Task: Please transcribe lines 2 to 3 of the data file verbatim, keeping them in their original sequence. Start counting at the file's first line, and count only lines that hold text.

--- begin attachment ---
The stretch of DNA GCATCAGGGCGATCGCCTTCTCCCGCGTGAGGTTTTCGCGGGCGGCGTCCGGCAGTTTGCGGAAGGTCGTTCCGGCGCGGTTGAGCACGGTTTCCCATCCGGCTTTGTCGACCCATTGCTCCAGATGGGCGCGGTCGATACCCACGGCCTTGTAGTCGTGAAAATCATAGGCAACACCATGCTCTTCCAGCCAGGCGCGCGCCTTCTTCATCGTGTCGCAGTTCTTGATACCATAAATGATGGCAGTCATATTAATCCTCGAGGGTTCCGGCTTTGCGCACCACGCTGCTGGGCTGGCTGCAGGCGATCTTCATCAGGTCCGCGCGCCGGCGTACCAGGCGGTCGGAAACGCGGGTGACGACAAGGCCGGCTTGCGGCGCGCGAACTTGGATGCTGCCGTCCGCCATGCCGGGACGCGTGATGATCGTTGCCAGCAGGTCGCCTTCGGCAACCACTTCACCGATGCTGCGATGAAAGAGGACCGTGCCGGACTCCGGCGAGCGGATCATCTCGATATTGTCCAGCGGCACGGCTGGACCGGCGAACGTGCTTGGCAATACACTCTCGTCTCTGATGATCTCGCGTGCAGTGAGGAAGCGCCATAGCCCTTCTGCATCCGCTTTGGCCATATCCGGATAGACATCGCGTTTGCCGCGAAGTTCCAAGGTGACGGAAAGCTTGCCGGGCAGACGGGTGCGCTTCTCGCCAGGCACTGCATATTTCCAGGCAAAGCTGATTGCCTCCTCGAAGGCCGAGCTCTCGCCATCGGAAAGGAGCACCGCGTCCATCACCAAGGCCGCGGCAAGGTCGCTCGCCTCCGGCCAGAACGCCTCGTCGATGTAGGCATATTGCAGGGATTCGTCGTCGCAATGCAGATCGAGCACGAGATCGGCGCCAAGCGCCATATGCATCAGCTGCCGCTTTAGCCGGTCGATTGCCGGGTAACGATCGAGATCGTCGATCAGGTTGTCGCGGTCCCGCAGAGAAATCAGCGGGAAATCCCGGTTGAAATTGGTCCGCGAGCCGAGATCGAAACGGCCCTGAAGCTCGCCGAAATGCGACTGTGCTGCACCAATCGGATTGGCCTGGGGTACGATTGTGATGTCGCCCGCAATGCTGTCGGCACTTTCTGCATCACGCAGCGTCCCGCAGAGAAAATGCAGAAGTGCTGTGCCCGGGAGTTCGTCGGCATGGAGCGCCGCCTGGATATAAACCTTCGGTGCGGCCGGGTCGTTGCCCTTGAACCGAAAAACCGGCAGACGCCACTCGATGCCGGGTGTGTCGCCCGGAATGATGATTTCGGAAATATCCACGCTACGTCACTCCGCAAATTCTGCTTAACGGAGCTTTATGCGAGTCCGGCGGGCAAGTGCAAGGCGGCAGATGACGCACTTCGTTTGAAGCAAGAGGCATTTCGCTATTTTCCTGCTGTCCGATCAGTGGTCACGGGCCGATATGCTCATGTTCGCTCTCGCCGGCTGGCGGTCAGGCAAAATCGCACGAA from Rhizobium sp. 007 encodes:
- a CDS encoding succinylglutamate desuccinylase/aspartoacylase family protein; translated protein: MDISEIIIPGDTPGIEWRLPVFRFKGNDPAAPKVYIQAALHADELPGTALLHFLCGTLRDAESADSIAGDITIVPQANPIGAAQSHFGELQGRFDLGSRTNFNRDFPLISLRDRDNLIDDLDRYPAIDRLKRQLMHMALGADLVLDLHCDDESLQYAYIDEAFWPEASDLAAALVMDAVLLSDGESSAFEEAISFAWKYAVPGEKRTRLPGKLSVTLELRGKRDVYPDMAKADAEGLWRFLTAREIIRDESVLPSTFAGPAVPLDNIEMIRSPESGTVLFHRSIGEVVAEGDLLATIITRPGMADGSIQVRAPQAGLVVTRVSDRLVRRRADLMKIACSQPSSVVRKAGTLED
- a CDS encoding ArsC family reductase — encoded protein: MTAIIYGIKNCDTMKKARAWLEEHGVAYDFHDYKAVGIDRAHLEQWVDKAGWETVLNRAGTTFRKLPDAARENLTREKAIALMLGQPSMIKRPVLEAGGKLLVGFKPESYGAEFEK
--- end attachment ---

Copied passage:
- a CDS encoding succinylglutamate desuccinylase/aspartoacylase family protein; translated protein: MDISEIIIPGDTPGIEWRLPVFRFKGNDPAAPKVYIQAALHADELPGTALLHFLCGTLRDAESADSIAGDITIVPQANPIGAAQSHFGELQGRFDLGSRTNFNRDFPLISLRDRDNLIDDLDRYPAIDRLKRQLMHMALGADLVLDLHCDDESLQYAYIDEAFWPEASDLAAALVMDAVLLSDGESSAFEEAISFAWKYAVPGEKRTRLPGKLSVTLELRGKRDVYPDMAKADAEGLWRFLTAREIIRDESVLPSTFAGPAVPLDNIEMIRSPESGTVLFHRSIGEVVAEGDLLATIITRPGMADGSIQVRAPQAGLVVTRVSDRLVRRRADLMKIACSQPSSVVRKAGTLED
- a CDS encoding ArsC family reductase — encoded protein: MTAIIYGIKNCDTMKKARAWLEEHGVAYDFHDYKAVGIDRAHLEQWVDKAGWETVLNRAGTTFRKLPDAARENLTREKAIALMLGQPSMIKRPVLEAGGKLLVGFKPESYGAEFEK